// define handshake signals
pattern a_handshake;
 handshake (a_req, a_ack) [2];
endpattern
     // similarly define b_handshake and c_handshake
. . .
        // define priority over a set of buses
pattern abc_priority;
 priority (a_handshake, b_handshake,
   c_handshake)  [_ES_FixedPriority];
endpattern
       // if a request for ‘a’ is pending, then
       // ack for ‘b’ and ‘c’ cannot come:
property prop1;
 $is_priority(a_req) |->
 (b_ack==1'b0) && (c_ack==1'b0);
endproperty
  // similar property also for ‘b's’ priority over ‘c.’
. . .
    // if a_ack has arrived, then the pending signal
    // must be a_req.
property prop3;
 (a_ack==1'b1) |-> $is_priority(a_req);
endproperty
wire [1:0] prop1_queue_out_1, prop1_err;
    // priority_queue has internal queue of size 6:
    // requests for 3 signals, each with pipeline=2.
    // queue_out indicates which is the highest
    // priority element:  a_req is 01,  b's is 10,
    // c's is 11.
priority_queue #(6) prop1_0 (a_req, b_req, c_req, a_ack,
 b_ack, c_ack, prop1_queue_out_1, prop1_err);
assert_implication prop1_1 (prop1_queue_out_1==2'b01,
 (b_ack==1'b0)&&(c_ack==1'b0));
. . .
assert_implication prop1_3 (a_ack==1'b1,
 prop1_queue_out_1==2'b01);
assert_always prop1_4 (prop1_err==2’b00);

Listing 3

If the assumption of one-hot acknowledgements does not hold, then the user would have written the properties in the following way. Note the exact syntax is not mentioned in Listing 3. The code generated for this accesses the prop1_queue_out1 and prop1_queue_out2 outputs of the priority_queue module, which access the top and second elements of the queue.

   // if a_ack is present, a_req must be at the top:
(a_ack==1'b1) |-> $is_priority(a_req);
   // if b_ack is present, then either b_req is at
   // the top, or (immediately after a_req in
   // the queue, if a_ack is also present):
(b_ack==1’b1) |-> ($is_priority(b_req) ||
   ($is_priority(a_req) && a_ack==1'b1
     && $is_priority(b_req, 2))
         // similarly check for c's priority
         // under both a and b . . .

Listing 4

The above example illustrates the flexible power of QuickSpec. The module is generated with the specific ports needed by the assertions. Without QuickSpec, a user would probably mingle the code for the priority queue with the properties and let the properties access the queue elements directly. With QuickSpec, this interaction is done automatically and modularly.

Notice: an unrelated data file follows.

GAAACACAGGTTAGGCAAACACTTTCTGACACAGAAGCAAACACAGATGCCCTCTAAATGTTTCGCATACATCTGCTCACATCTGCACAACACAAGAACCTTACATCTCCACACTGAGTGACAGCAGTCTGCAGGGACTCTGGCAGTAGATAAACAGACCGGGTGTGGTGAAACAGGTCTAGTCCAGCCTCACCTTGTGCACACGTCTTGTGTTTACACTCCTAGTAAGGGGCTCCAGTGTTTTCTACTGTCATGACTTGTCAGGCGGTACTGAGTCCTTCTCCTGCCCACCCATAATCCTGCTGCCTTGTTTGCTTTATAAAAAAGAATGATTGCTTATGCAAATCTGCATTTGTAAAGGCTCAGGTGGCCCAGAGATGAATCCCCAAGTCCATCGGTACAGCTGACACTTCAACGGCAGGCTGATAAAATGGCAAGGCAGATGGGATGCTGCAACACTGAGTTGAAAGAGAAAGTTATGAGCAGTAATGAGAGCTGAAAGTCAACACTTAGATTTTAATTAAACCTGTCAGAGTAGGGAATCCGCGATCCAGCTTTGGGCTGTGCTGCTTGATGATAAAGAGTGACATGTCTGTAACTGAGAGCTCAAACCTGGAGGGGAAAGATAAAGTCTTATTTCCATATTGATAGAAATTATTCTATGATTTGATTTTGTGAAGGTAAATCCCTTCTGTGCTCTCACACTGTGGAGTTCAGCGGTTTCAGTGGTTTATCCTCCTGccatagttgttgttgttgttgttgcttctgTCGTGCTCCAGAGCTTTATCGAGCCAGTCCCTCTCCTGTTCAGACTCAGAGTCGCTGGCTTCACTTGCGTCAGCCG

To provide additional flexibility, if the one-hot and no-one-hot are found to be very commonly used variations of the ack signals, then this can be made as one more parameter of the priority pattern. In that case, the above properties would be automatically generated by QuickSpec.

If this function is called within any property, then code for a flip-flop is generated. This and the subsequent examples do not include the full syntax of the properties, but only write the relevant parts for the specific transformation rule.

( . . . ($past(sig)==1'b1) . . . )
reg prev_sig;
always @(posedge clk)  prev_sig <= sig;
      // then check for the value of
      // prev_sig in the assertion . . .

Listing 5

Implication operators occur if there is a match for the antecedent expression. If this is the case, then the consequent expression is evaluated on the same clock or the next clock. The translation of these into OVL is based on some preconditions, a few of which are noted below. Note that changing only some parts of the properties produces differences in the generated code.

A Boolean is represented as a bool_x signal. A sequence is represented as S(n). The variable n refers to the sequence of length in clock cycles. Within this sequence, S[i] refers to the ith element, and S[i:j] refers to the elements i:j. The second parameter for assert_cycle_sequence is the necessary condition.

bool_a |-> bool_b;
assert_implication (bool_a, bool_b);
bool_a |=> bool_b;
assert_next (bool_a, bool_b);
bool_a |-> S(n)
assert_implication (bool_a, S[1]);
assert_cycle_sequence #(n, 2) ({bool_a && S[1], S[2:n]});
bool_a |=> S(n);
assert_cycle_sequence #(n, 2) ({bool_a, S(n)});
S(n) |-> bool_a;